“As safety is our collective responsibility, we look forward to working with our partners at the national and state level to secure the resources necessary to upgrade our transportation system to be safer and more equitable for residents of and visitors to Las Vegas.  The implementation of Sec. Buttigieg’s National Safety Strategy creates a roadmap for increasing emphasis on and securing funding for safety projects that will save lives.” — Councilman Brian Knudsen, City of Las Vegas, NV. 

“The City of Kansas City has some of the highest mortality and injury rates per capita related to traffic, especially in neighborhoods experiencing historical disinvestment. I am committed to the USDOT Safe Streets for All program and Kansas City looks forward to participating in the Safety First Challenge.” —  City Councilmember Melissa Robinson, Kansas City, MO, member of the NLC Transportation Infrastructure and Safety Committee. 

“Emmett applauds NLC’s new National Safety Strategy that spotlights safety at the ground level in America’s communities. The best safety starts on the ground with local mayors and city councils utilizing not just local resources but leveraging those resources available at state and national levels to make the right choice when it comes to roads and always insisting they be designed for safety. Our city council has already adopted the concept of making our streets safer as we move forward, and we warmly welcome this partnership as it provides us with the resources to keep our residents not only safer, and as an added bonus, healthier by improving our walkability! With this new partnership, our goal of safer streets is virtually ensured.” — Mayor Gordon Petrie, Emmett, ID. 

“I want to thank Secretary Buttigieg and USDOT for creating a comprehensive approach to transportation safety and for calling on communities across America to reduce and eventually eliminate serious injuries and deaths on our roadways. In Madison, we are committed to creating an environment where the community feels safe on our streets when walking, biking, taking transit or driving to work, school, or wherever they may need to go. Working together with the community, we will build a positive safety culture and improve our design and construction process to ensure that our streets are accessible for all people regardless of their age, ability, gender, race or method of travel.” — Mayor Satya Rhodes-Conway, Madison, WI.  

“Bellevue is grateful for the USDOT’s leadership in developing the National Safety Strategy to support our shared goal of zero fatalities and serious injuries for the transportation system. Through collaboration, improved street design, safe speeds, improved data and a culture of safety, we will save lives,” said Making our streets safer will have far-reaching consequences. It will encourage more people to walk and bicycle, enhancing their well-being, and positively impact the environment. We look forward to working with the USDOT to improve safety for everyone.” Mayor Lynne Robinson, Bellevue, WA.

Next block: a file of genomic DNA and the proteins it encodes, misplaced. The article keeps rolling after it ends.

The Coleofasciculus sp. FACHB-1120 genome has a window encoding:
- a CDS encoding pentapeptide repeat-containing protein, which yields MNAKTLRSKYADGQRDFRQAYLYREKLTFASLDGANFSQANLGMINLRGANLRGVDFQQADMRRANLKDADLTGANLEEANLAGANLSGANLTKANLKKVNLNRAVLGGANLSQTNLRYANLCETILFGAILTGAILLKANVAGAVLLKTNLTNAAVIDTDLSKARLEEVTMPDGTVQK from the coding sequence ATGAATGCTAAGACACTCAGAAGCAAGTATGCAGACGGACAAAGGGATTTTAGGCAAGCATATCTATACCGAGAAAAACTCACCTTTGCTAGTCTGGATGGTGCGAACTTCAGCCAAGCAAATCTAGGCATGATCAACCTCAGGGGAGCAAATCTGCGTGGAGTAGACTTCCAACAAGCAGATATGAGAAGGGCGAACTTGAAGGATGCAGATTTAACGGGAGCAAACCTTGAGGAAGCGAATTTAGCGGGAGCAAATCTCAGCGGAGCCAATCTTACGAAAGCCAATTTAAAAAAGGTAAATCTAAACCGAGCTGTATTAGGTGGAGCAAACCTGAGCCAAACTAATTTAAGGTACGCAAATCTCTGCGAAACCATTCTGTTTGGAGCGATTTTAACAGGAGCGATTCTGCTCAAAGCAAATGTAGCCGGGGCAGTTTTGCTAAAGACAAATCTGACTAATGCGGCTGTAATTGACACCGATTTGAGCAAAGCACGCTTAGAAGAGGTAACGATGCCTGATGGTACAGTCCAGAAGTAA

The Vision Zero Network reports that cities are also driving change in safety in alignment with their other strategic goals of safe systems, equity, and sustainability:  

  • Many cities are choosing to prioritize safety over speed by lowering their speed limits, including Minneapolis & St. Paul, Denver, San Francisco, and Charlotte. 
  • Seattle recently announced it will deprioritize low-risk public safety violations, including biking without a helmet and expired/missing vehicle registrations. These will no longer serve as primary reasons to make traffic stops, given concerns about racial and economic inequities in enforcement.  
  • The State of Colorado’s new policy will require transportation projects to measure climate impacts and incentivize funding for green mobility options, such as transit, walking, and biking. 

Cities know that focusing on safer streets will save lives, decrease traffic crashes and improve safety for everyone on our streets and sidewalks. As we all work together to improve the safety of our roads, sidewalks and trails, we echo the sentiment of former Mayor and U.S. Transportation Secretary Pete Buttigieg, “We cannot tolerate the continuing crisis of roadway deaths in America.”  

Join the Safety First Challenge today!

Register for the Congressional City Conference, March 14-16 in Washington, DC to engage directly with federal agency leads on programs available to local governments under ARPA and the Bipartisan Infrastructure law.

About the Author

Brittney D. Kohler

About the Author

Brittney Kohler is the Legislative Director of Transportation and Infrastructure at the National League of Cities.